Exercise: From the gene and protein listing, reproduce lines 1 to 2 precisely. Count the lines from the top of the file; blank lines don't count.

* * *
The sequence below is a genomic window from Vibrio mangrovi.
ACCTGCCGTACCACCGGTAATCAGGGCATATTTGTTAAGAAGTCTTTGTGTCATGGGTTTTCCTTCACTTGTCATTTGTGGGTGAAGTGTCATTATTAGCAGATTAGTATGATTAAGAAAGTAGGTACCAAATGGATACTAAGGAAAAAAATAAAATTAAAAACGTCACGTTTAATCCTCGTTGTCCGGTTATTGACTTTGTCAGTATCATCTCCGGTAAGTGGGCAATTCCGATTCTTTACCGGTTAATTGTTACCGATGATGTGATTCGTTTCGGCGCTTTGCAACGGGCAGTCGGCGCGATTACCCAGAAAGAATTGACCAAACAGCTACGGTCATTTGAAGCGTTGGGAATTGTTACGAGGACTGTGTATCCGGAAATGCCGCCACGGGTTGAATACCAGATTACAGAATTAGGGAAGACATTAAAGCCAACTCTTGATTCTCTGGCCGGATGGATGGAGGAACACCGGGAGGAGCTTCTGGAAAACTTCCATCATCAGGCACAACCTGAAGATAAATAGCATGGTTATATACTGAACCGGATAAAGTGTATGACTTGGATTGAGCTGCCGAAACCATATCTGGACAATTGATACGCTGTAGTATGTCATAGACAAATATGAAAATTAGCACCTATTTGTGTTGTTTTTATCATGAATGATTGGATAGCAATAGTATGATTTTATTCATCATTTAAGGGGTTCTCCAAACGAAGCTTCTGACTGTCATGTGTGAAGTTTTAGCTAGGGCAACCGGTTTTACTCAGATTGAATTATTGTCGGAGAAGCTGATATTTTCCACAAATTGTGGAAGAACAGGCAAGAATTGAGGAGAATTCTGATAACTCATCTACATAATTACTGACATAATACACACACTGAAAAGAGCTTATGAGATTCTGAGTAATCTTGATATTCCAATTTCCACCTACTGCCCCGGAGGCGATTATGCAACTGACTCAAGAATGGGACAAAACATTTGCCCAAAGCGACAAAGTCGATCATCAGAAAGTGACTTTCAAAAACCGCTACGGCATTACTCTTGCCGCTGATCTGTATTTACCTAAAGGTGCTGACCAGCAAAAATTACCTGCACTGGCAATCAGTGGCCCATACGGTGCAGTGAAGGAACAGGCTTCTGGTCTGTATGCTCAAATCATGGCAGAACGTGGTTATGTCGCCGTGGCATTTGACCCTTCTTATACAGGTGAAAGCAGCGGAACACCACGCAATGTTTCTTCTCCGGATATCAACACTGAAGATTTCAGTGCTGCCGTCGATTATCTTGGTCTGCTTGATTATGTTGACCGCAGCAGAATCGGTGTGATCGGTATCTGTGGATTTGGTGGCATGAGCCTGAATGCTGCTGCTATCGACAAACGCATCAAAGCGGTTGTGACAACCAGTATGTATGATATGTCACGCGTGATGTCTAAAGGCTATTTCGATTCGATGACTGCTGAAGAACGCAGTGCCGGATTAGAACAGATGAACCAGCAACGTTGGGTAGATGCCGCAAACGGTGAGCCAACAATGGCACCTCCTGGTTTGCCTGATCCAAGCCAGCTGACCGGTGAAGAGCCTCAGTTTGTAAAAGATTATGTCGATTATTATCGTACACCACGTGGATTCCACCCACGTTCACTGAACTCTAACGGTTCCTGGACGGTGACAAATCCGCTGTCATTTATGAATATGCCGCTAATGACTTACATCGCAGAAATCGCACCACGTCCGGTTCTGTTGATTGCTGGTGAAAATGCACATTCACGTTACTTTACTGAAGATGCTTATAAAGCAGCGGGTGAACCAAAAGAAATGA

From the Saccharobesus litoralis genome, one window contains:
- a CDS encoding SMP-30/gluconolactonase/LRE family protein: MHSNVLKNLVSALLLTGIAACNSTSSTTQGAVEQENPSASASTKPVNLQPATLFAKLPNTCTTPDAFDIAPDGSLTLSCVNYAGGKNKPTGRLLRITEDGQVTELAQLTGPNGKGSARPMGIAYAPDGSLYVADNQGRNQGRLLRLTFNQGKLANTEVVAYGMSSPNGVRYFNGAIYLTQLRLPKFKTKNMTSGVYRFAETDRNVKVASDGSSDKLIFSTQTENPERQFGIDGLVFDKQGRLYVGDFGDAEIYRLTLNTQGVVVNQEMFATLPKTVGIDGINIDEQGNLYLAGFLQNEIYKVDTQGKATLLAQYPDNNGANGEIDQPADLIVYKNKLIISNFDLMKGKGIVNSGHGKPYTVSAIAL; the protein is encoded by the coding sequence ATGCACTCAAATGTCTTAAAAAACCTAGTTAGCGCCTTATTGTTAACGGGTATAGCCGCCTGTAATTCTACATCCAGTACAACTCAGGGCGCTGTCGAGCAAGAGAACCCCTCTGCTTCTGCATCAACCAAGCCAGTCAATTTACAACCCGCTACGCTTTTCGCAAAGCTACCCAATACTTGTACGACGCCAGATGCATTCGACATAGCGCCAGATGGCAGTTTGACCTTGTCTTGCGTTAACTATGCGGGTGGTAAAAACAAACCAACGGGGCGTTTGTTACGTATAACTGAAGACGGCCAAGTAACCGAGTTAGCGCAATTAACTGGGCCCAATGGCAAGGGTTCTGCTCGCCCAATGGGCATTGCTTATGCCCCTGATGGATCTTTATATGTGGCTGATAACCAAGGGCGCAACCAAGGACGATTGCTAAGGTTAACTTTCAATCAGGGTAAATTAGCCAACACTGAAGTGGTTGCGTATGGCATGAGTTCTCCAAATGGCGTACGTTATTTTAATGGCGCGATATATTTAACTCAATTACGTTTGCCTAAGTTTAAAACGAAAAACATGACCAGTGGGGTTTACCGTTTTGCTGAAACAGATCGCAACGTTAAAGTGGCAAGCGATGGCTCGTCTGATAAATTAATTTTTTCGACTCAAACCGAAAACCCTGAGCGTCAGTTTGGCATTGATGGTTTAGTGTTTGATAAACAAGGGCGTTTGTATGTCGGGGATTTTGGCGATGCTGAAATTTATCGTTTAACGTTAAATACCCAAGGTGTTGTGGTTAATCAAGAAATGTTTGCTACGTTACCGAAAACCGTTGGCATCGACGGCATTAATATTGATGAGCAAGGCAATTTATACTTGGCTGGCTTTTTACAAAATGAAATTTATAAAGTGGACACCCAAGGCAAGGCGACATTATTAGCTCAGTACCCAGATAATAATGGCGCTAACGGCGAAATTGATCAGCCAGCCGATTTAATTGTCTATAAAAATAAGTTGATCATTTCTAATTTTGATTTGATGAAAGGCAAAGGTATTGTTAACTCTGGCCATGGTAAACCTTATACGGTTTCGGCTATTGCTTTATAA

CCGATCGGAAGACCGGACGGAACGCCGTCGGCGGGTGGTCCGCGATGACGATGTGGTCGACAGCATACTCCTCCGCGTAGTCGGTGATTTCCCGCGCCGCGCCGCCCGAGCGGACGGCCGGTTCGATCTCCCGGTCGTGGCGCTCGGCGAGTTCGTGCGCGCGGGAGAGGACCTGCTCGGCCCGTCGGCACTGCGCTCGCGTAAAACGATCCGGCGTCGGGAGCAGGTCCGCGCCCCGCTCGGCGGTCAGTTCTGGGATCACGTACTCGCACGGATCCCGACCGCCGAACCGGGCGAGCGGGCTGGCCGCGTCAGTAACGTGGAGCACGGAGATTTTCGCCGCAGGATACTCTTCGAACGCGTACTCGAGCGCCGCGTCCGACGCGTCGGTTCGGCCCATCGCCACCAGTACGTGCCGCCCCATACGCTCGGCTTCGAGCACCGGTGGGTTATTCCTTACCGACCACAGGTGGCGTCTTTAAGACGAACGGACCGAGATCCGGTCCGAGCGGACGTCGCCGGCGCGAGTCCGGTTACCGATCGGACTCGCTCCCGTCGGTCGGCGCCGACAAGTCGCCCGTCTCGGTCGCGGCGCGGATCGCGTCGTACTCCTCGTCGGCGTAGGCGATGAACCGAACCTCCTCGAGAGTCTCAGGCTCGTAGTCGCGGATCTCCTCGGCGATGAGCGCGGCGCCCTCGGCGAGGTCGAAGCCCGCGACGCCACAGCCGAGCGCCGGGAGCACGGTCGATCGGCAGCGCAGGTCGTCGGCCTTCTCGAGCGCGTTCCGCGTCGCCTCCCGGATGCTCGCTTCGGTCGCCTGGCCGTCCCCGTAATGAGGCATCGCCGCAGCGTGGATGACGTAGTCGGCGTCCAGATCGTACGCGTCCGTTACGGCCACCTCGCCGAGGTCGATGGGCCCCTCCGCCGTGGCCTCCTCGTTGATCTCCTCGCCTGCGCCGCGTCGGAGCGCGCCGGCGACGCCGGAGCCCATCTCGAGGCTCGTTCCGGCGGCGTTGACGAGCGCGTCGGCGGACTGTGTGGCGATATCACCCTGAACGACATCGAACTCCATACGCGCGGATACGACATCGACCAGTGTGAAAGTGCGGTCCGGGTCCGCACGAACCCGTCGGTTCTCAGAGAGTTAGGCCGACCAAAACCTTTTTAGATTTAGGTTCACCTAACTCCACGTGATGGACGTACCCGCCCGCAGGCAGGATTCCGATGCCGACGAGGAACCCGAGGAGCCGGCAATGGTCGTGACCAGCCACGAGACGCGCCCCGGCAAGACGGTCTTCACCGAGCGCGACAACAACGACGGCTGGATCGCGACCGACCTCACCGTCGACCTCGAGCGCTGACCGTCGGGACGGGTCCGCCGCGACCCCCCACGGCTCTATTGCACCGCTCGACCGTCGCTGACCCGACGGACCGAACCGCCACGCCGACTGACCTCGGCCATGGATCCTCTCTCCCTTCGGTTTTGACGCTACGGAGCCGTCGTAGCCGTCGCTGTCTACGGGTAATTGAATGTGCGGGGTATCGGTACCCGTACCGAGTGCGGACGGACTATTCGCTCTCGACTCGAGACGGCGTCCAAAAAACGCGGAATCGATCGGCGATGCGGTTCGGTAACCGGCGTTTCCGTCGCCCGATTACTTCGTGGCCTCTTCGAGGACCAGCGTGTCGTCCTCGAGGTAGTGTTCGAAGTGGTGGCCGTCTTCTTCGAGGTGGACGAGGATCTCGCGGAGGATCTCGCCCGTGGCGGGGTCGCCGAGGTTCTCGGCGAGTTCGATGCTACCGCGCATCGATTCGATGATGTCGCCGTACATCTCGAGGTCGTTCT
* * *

The sequence below is a genomic window from Vibrio mangrovi.
ACCTGCCGTACCACCGGTAATCAGGGCATATTTGTTAAGAAGTCTTTGTGTCATGGGTTTTCCTTCACTTGTCATTTGTGGGTGAAGTGTCATTATTAGCAGATTAGTATGATTAAGAAAGTAGGTACCAAATGGATACTAAGGAAAAAAATAAAATTAAAAACGTCACGTTTAATCCTCGTTGTCCGGTTATTGACTTTGTCAGTATCATCTCCGGTAAGTGGGCAATTCCGATTCTTTACCGGTTAATTGTTACCGATGATGTGATTCGTTTCGGCGCTTTGCAACGGGCAGTCGGCGCGATTACCCAGAAAGAATTGACCAAACAGCTACGGTCATTTGAAGCGTTGGGAATTGTTACGAGGACTGTGTATCCGGAAATGCCGCCACGGGTTGAATACCAGATTACAGAATTAGGGAAGACATTAAAGCCAACTCTTGATTCTCTGGCCGGATGGATGGAGGAACACCGGGAGGAGCTTCTGGAAAACTTCCATCATCAGGCACAACCTGAAGATAAATAGCATGGTTATATACTGAACCGGATAAAGTGTATGACTTGGATTGAGCTGCCGAAACCATATCTGGACAATTGATACGCTGTAGTATGTCATAGACAAATATGAAAATTAGCACCTATTTGTGTTGTTTTTATCATGAATGATTGGATAGCAATAGTATGATTTTATTCATCATTTAAGGGGTTCTCCAAACGAAGCTTCTGACTGTCATGTGTGAAGTTTTAGCTAGGGCAACCGGTTTTACTCAGATTGAATTATTGTCGGAGAAGCTGATATTTTCCACAAATTGTGGAAGAACAGGCAAGAATTGAGGAGAATTCTGATAACTCATCTACATAATTACTGACATAATACACACACTGAAAAGAGCTTATGAGATTCTGAGTAATCTTGATATTCCAATTTCCACCTACTGCCCCGGAGGCGATTATGCAACTGACTCAAGAATGGGACAAAACATTTGCCCAAAGCGACAAAGTCGATCATCAGAAAGTGACTTTCAAAAACCGCTACGGCATTACTCTTGCCGCTGATCTGTATTTACCTAAAGGTGCTGACCAGCAAAAATTACCTGCACTGGCAATCAGTGGCCCATACGGTGCAGTGAAGGAACAGGCTTCTGGTCTGTATGCTCAAATCATGGCAGAACGTGGTTATGTCGCCGTGGCATTTGACCCTTCTTATACAGGTGAAAGCAGCGGAACACCACGCAATGTTTCTTCTCCGGATATCAACACTGAAGATTTCAGTGCTGCCGTCGATTATCTTGGTCTGCTTGATTATGTTGACCGCAGCAGAATCGGTGTGATCGGTATCTGTGGATTTGGTGGCATGAGCCTGAATGCTGCTGCTATCGACAAACGCATCAAAGCGGTTGTGACAACCAGTATGTATGATATGTCACGCGTGATGTCTAAAGGCTATTTCGATTCGATGACTGCTGAAGAACGCAGTGCCGGATTAGAACAGATGAACCAGCAACGTTGGGTAGATGCCGCAAACGGTGAGCCAACAATGGCACCTCCTGGTTTGCCTGATCCAAGCCAGCTGACCGGTGAAGAGCCTCAGTTTGTAAAAGATTATGTCGATTATTATCGTACACCACGTGGATTCCACCCACGTTCACTGAACTCTAACGGTTCCTGGACGGTGACAAATCCGCTGTCATTTATGAATATGCCGCTAATGACTTACATCGCAGAAATCGCACCACGTCCGGTTCTGTTGATTGCTGGTGAAAATGCACATTCACGTTACTTTACTGAAGATGCTTATAAAGCAGCGGGTGAACCAAAAGAAATGA